This year, TASSC (Torture Abolition and Survivors Support Coalition) is celebrating 20 years as an organization - a huge milestone for the staff, founders, supporters and most importantly - survivors. TASSC is an organization whose mission is to end the practice of torture wherever it occurs and support survivors as they empower themselves, their families and communities wherever they are.
I have collaborated with TASSC to produce a series of portraits of the survivors that will be shown as an exhibition at a very special reception with the Founders and survivors at Open Society Foundations in Washington DC this week.
The exhibit “From Trauma to Resilience: Portraits of Torture Survivors” features 10 portraits of individuals who fled their home countries seeking safety, recovery and political asylum.
The accompanying statements capture the courage and determination that led them to seek assistance through TASSC in Washington.
I wanted to produce a series of portraits that were as powerful as the statements and stories of the individuals, to invite the viewer to see the survivors in the fullest measure of their humanity. I therefore asked the survivors —who come from Asia, Africa, and the Middle East—to choose photos from their past that held special meaning for them which I projected on to them in a studio.
Whether a serene landscape or a vibrant street scene, the projected images show emotionally charged moments which become part of the individual’s skin in the photographs.
Emotionally, the portraits push viewers to look beyond whatever pre-conceived notions they might have about refugees and asylum seekers and see them as individuals with very human connections to place and home.
Most of the survivors were tortured by repressive governments for “reasons” as varied as joining opposition political organizations, criticizing their governments publicly, refusing to join the ruling party, being related to a political dissident or because of their religion or sexual orientation. These courageous men and women were persecuted for standing up for freedom of speech or assembly or for exposing government corruption, fighting against gender-based violence or forced early marriage for girls.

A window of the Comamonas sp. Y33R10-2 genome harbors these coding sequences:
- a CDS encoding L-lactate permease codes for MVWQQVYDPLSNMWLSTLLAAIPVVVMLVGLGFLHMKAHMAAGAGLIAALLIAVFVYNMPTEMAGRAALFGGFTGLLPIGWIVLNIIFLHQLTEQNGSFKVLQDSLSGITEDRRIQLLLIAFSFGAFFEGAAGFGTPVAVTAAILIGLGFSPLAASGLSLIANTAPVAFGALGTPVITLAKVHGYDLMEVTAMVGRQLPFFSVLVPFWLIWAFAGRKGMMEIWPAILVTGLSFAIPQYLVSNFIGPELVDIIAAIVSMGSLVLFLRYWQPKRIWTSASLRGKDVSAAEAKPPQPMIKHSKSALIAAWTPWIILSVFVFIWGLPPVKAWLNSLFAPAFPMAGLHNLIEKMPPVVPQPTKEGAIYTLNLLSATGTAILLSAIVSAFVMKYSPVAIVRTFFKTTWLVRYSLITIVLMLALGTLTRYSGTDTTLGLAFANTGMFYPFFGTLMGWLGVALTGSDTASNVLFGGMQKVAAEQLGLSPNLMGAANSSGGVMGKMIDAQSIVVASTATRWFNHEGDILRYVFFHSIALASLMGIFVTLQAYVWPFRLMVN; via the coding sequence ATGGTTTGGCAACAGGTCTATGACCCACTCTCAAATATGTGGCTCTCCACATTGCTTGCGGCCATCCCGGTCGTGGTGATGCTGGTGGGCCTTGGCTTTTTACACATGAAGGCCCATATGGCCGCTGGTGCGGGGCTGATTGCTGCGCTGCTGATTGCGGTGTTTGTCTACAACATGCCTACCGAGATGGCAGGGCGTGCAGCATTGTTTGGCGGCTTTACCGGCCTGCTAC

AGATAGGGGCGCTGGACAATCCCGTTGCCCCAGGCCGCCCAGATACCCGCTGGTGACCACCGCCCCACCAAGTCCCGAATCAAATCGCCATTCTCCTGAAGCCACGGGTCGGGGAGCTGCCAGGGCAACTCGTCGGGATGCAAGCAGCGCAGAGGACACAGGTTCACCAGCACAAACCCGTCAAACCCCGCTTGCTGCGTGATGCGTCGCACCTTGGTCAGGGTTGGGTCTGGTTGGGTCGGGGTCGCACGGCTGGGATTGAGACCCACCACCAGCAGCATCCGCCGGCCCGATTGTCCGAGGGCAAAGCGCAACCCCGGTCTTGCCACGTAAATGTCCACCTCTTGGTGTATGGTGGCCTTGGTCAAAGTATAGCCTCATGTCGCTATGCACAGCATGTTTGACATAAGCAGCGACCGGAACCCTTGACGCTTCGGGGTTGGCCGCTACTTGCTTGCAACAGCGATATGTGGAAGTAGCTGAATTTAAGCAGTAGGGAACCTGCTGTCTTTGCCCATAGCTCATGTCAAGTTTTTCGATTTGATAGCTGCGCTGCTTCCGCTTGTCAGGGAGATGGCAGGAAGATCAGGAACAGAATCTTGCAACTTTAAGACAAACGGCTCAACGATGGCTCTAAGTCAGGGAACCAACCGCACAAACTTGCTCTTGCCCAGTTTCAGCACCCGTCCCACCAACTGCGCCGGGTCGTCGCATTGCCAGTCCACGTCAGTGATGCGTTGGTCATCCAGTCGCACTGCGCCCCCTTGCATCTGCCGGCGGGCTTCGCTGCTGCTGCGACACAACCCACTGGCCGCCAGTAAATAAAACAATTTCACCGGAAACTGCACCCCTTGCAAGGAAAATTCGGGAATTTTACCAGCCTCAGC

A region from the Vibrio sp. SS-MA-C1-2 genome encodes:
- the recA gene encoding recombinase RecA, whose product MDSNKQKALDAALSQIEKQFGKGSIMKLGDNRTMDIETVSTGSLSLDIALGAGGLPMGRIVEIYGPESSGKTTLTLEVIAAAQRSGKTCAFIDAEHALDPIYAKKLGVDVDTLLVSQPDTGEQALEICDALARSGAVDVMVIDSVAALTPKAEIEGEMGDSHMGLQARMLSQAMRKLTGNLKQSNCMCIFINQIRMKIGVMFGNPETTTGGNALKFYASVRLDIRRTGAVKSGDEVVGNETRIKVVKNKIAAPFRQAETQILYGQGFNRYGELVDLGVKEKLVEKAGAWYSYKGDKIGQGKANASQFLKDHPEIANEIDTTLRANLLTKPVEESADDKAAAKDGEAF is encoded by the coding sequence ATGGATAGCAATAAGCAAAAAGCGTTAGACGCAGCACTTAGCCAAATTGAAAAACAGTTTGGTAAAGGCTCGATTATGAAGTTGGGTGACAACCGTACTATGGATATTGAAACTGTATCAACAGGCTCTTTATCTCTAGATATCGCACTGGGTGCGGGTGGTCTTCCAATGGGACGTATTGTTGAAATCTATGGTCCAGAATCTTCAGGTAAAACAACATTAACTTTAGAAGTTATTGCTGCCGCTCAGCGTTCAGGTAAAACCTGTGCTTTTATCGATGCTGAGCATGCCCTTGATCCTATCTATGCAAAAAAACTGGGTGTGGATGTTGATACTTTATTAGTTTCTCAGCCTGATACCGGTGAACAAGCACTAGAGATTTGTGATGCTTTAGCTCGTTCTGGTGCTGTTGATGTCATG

Torture continues to be documented throughout the world. The refugee population statistics sites a large percentage as torture survivors with the current global refugee crisis being expected to explode this number.
For more information go to TASSC
I have been selected as a Nikon featured photographer on their “Inspirations” section of their Polish website.
This Polish language site was created to assist photographers in raising the quality of their art through education and inspiration. The site consists of three main sections. The first section is a tutorial, where technical information and ideas are presented as a support in educating photographers in the basic mechanics of photography. The second section highlights an “Author of the Month”. This section also employs an educational approach through the author giving concrete and practical assignments to the site’s users.
The third section has links to inspiring and interesting featured photographers from around the world.
I am a great believer that we never stop learning from our fellow photographers however much experience we have. I constantly find inspiration, and learn from, other photographers and hope that my pictures will do the same.
Mix Interiors magazine’s November issue ran a feature on the award winning Adobe workplace project with a selection of my pictures.
Mix Interiors is the leading magazine for the commercial interiors market. Aimed at the architectural and design community each issue of Mix Interiors includes a number of detailed case studies.